Hot on the heels of several alarming weather occurrences, there’s another two climate-related events taking place this week in New York – only, these are planned. Both are focused on creating positive change, but which will have the greatest impact?

First, there’s the UN General Assembly, which kicked off this week at the UN Headquarters in New York City and saw world leaders gather to discuss some of the most pressing challenges facing the world, including issues impacting the environment. Coinciding with this is Climate Week, an annual event comprising hundreds of activities hosted in the NY area and around the world, aimed at furthering discussions around climate change and fostering global solutions. The CW programs are attended by change makers, activists, business leaders and political representatives from across the social spectrum, albeit with a singular focus: hastening true climate action. It is one of the largest organised events of its kind in the world, and this year was all about a show of force and a sense of urgency.

Debate rages over the speed of climate action

Many are looking toward this week’s UN assembly with an increased sense of urgency, hopeful that real change will be presented.

As world leaders rehearsed their talking points for the week ahead, many would have looked outside their NY windows to the scene unfolding on Sunday; tens of thousands of climate activists and protesters who took to the streets with a march along Midtown Manhattan. Their rally cry was centered around demanding governments commit to ending the use of fossil fuels and was bolstered by similar rallies in the US and around the world.

Much of the angst will no doubt be charged by an interplay of undesirable political action and unprecedented global weather events, including catastrophic fires, multiple “once-in-a-lifetime” floods and citizens sweltering through the hottest month ever.

And despite the progress made by the US Government’s Inflation Reduction Act (which aimed to spur progress against climate targets and re-invigorate the country’s clean energy sector) in its first year, a recent decision by the Biden administration to approve new oil and gas drilling permits to help offset rising fuel prices seemingly runs counter to the IRA’s intended goals.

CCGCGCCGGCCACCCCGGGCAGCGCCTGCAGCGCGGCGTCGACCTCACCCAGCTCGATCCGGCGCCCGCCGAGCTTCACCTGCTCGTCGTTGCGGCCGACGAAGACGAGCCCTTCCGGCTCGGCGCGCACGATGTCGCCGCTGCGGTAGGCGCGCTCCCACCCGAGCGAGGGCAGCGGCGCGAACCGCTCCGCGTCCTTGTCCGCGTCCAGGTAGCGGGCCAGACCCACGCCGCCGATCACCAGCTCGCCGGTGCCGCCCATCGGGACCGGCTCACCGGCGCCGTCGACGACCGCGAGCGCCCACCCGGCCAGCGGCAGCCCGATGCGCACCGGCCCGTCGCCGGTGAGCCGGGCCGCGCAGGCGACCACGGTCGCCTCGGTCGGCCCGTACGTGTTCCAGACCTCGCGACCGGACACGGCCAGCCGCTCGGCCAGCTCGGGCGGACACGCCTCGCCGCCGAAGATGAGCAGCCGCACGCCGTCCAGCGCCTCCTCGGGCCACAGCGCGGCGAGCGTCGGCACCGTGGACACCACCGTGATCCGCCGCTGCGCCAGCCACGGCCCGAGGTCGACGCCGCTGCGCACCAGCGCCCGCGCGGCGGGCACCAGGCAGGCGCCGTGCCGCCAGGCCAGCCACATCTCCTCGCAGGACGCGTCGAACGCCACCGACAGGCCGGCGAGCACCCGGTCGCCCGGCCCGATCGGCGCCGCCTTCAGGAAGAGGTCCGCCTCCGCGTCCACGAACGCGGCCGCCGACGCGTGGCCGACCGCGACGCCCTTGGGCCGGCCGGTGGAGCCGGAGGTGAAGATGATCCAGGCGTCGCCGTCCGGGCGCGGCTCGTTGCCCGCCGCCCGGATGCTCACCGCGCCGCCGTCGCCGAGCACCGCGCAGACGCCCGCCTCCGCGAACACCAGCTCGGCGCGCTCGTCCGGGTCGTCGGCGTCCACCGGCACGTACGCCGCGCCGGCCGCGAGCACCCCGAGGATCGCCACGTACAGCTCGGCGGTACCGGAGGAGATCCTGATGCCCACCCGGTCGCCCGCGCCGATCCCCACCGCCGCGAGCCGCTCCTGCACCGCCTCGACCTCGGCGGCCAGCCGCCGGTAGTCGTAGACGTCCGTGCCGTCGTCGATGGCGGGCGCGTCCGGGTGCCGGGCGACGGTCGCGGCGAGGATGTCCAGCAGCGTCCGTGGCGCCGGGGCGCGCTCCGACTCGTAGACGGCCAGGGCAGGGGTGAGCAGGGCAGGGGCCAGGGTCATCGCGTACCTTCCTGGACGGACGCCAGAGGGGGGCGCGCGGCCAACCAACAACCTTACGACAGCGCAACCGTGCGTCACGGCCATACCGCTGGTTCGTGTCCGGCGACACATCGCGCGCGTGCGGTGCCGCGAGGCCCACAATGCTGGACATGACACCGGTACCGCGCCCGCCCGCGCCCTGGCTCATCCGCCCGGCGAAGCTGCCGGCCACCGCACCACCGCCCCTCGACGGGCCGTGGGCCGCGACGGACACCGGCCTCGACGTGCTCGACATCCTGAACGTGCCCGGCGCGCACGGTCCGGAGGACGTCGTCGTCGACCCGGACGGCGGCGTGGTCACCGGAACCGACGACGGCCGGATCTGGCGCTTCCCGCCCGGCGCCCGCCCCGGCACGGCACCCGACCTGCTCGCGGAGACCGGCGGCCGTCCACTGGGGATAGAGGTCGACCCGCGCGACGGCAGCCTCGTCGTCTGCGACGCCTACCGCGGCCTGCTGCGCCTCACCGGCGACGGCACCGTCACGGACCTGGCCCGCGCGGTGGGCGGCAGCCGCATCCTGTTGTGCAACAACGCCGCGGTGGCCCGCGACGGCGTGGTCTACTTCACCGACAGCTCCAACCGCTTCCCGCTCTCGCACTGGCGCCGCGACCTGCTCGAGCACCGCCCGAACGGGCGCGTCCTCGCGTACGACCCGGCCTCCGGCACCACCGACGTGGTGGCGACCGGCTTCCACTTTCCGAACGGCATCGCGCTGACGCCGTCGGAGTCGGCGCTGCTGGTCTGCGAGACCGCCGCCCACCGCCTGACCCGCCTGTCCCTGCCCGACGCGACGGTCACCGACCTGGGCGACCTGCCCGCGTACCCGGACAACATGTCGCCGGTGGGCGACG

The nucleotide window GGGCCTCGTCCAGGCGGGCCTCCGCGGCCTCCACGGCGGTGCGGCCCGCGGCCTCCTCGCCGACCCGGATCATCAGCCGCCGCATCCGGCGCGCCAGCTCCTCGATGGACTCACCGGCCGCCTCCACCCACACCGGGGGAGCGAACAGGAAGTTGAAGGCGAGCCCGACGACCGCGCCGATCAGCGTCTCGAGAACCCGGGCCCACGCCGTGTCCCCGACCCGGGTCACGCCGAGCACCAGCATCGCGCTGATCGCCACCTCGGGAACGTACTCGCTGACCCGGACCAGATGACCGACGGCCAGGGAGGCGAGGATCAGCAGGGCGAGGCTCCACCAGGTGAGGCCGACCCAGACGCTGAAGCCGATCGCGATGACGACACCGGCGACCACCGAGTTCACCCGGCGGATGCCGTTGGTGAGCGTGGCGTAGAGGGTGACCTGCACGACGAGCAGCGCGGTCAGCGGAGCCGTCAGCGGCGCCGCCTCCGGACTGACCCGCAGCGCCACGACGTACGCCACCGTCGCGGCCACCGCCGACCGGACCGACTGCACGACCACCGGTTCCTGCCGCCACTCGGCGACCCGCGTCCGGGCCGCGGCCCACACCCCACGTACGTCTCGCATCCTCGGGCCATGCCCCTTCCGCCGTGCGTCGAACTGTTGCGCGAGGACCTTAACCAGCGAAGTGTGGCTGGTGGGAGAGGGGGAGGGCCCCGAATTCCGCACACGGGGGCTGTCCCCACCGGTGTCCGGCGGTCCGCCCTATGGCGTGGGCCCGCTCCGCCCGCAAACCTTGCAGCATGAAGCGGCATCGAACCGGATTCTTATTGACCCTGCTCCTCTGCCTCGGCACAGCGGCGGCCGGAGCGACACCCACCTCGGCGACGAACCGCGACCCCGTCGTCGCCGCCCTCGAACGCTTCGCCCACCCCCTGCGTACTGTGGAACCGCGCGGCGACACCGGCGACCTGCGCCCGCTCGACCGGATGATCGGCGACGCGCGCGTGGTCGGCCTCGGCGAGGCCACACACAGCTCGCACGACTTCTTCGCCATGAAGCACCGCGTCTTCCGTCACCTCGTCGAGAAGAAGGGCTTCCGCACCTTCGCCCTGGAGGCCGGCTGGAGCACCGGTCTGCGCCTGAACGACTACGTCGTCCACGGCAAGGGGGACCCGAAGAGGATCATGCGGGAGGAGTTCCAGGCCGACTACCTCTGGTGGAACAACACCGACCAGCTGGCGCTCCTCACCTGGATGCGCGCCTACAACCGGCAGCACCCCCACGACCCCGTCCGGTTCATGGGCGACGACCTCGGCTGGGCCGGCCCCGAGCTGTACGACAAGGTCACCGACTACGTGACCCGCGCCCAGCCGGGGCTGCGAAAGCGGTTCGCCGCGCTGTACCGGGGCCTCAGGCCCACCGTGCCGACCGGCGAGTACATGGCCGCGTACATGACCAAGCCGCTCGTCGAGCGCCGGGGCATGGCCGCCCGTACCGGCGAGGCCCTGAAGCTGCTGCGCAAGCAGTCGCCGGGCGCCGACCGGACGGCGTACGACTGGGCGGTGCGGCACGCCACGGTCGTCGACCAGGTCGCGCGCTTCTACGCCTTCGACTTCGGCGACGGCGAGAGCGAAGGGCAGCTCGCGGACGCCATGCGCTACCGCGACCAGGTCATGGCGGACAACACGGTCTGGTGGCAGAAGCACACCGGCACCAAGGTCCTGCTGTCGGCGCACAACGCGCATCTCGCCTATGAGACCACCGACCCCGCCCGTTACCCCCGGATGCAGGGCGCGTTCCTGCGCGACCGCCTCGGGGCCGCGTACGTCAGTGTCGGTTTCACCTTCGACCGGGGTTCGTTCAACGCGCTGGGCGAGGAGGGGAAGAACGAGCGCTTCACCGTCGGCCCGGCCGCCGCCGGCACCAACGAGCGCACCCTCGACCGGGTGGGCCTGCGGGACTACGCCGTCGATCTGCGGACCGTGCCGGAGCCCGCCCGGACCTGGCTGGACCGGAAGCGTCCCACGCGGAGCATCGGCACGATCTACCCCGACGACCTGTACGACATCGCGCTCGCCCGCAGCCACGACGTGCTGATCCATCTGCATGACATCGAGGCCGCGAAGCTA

Arguably, it’s one step forward, and one step back. Whilst in “calmer climate” years gone by, this decision would have been seen as a mere frustration. But with the impact of climate change and worsening environmental issues being felt by people across the world, many are looking toward this week’s UN assembly with an increased sense of urgency, hopeful that real change will be presented. There’s still time to limit global warming by 1.5 degrees Celsius and avoid catastrophic outcomes, but that window is shrinking with each day that passes.

What happens next?

The price of entry is non-negotiable — credible, serious and new climate action and nature-based solutions that will move the needle forward and respond to the urgency of the climate crisis must be presented. 

UN Secretary-General António Guterres

The activists and ongoing protests will provide a fiery backdrop for the events scheduled at UN HQ this week. Next on the agenda is the UN’s Climate Ambition Summit (Wednesday, September 20th), a forum where participating government leaders are expected to present a host of information relating to climate targets, future plans and action-to-date, including:

  • reporting on energy transition plans and updated net-zero targets
  • statements of commitment to the Green Climate Fund
  • plans to phase-out fossil fuels

The UN Secretary-General António Guterres has invited leaders from around the world, but warned that admission to the forum is limited to those willing to present “credible, serious and new climate action and nature-based solutions that will move the needle forward and respond to the urgency of the climate crisis.”

There’s also a special call out for large-scale emitters and all G20 members to commit to even more ambitious economy-wide contributions that feature quantifiable cuts to emissions.

Meanwhile, representatives from governments, businesses and financial institutions are expected to provide the following:

  • UN standards-compliant transition plans for limiting global warming to 1.5°C and net-zero pledges aligned with 2025 and 2023 targets
  • Credible plans to phase-out fossil fuels
  • A commitment to publicly advocate for science-based climate action
  • Presentations illustrating existing or emerging partnerships to address climate challenges and accelerate decarbonisation of high-emitting sectors

Whilst the list of requirements is notable, those gathered in the streets of New York, at events across the US and on the international stage will be laser focused and hanging on every statement. A surprise implementation partnership, reduced emissions announcement or agreement between nations will go a long way in signifying renewed commitment to climate goals, but that’s just step one. Credible action is also required on behalf of industries, governments and citizens, with no deviation from the script.

Beyond that, there is also COP28 in November, where UN members are expected to report on their progress toward the Paris Agreement targets.

This is the week (of all weeks) that the global climate avengers at the UN need to truly assemble, provide actionable pathways, and stick to them. After all, the whole world is watching this movie, and a fairytale ending would be much appreciated.

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